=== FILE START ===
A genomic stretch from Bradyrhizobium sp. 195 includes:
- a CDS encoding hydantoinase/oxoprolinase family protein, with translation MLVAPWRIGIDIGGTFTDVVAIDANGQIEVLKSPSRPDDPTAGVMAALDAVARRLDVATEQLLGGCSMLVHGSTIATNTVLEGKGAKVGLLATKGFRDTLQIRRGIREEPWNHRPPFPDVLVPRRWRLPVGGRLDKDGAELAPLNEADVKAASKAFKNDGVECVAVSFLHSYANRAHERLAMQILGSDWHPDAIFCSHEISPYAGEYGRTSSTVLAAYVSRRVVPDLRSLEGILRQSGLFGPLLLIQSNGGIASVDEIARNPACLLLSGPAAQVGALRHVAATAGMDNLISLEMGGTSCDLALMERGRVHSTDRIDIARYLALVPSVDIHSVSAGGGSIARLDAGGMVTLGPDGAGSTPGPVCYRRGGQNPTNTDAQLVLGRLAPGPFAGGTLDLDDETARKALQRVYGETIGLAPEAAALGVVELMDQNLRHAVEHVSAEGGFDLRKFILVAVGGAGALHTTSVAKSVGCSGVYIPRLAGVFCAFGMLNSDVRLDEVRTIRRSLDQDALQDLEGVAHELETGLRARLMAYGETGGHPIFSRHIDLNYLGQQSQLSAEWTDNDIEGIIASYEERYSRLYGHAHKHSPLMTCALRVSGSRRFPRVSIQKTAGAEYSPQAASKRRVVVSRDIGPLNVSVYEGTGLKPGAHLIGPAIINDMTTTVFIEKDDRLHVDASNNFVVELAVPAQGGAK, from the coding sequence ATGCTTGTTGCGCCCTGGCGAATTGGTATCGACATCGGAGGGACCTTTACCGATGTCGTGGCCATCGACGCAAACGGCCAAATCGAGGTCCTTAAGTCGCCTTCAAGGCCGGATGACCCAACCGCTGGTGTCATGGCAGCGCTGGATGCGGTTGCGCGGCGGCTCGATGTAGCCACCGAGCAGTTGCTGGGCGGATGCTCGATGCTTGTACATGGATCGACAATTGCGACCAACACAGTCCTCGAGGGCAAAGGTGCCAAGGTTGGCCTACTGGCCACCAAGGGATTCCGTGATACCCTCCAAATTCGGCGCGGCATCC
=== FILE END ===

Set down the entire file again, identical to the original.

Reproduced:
A genomic stretch from Bradyrhizobium sp. 195 includes:
- a CDS encoding hydantoinase/oxoprolinase family protein, with translation MLVAPWRIGIDIGGTFTDVVAIDANGQIEVLKSPSRPDDPTAGVMAALDAVARRLDVATEQLLGGCSMLVHGSTIATNTVLEGKGAKVGLLATKGFRDTLQIRRGIREEPWNHRPPFPDVLVPRRWRLPVGGRLDKDGAELAPLNEADVKAASKAFKNDGVECVAVSFLHSYANRAHERLAMQILGSDWHPDAIFCSHEISPYAGEYGRTSSTVLAAYVSRRVVPDLRSLEGILRQSGLFGPLLLIQSNGGIASVDEIARNPACLLLSGPAAQVGALRHVAATAGMDNLISLEMGGTSCDLALMERGRVHSTDRIDIARYLALVPSVDIHSVSAGGGSIARLDAGGMVTLGPDGAGSTPGPVCYRRGGQNPTNTDAQLVLGRLAPGPFAGGTLDLDDETARKALQRVYGETIGLAPEAAALGVVELMDQNLRHAVEHVSAEGGFDLRKFILVAVGGAGALHTTSVAKSVGCSGVYIPRLAGVFCAFGMLNSDVRLDEVRTIRRSLDQDALQDLEGVAHELETGLRARLMAYGETGGHPIFSRHIDLNYLGQQSQLSAEWTDNDIEGIIASYEERYSRLYGHAHKHSPLMTCALRVSGSRRFPRVSIQKTAGAEYSPQAASKRRVVVSRDIGPLNVSVYEGTGLKPGAHLIGPAIINDMTTTVFIEKDDRLHVDASNNFVVELAVPAQGGAK, from the coding sequence ATGCTTGTTGCGCCCTGGCGAATTGGTATCGACATCGGAGGGACCTTTACCGATGTCGTGGCCATCGACGCAAACGGCCAAATCGAGGTCCTTAAGTCGCCTTCAAGGCCGGATGACCCAACCGCTGGTGTCATGGCAGCGCTGGATGCGGTTGCGCGGCGGCTCGATGTAGCCACCGAGCAGTTGCTGGGCGGATGCTCGATGCTTGTACATGGATCGACAATTGCGACCAACACAGTCCTCGAGGGCAAAGGTGCCAAGGTTGGCCTACTGGCCACCAAGGGATTCCGTGATACCCTCCAAATTCGGCGCGGCATCC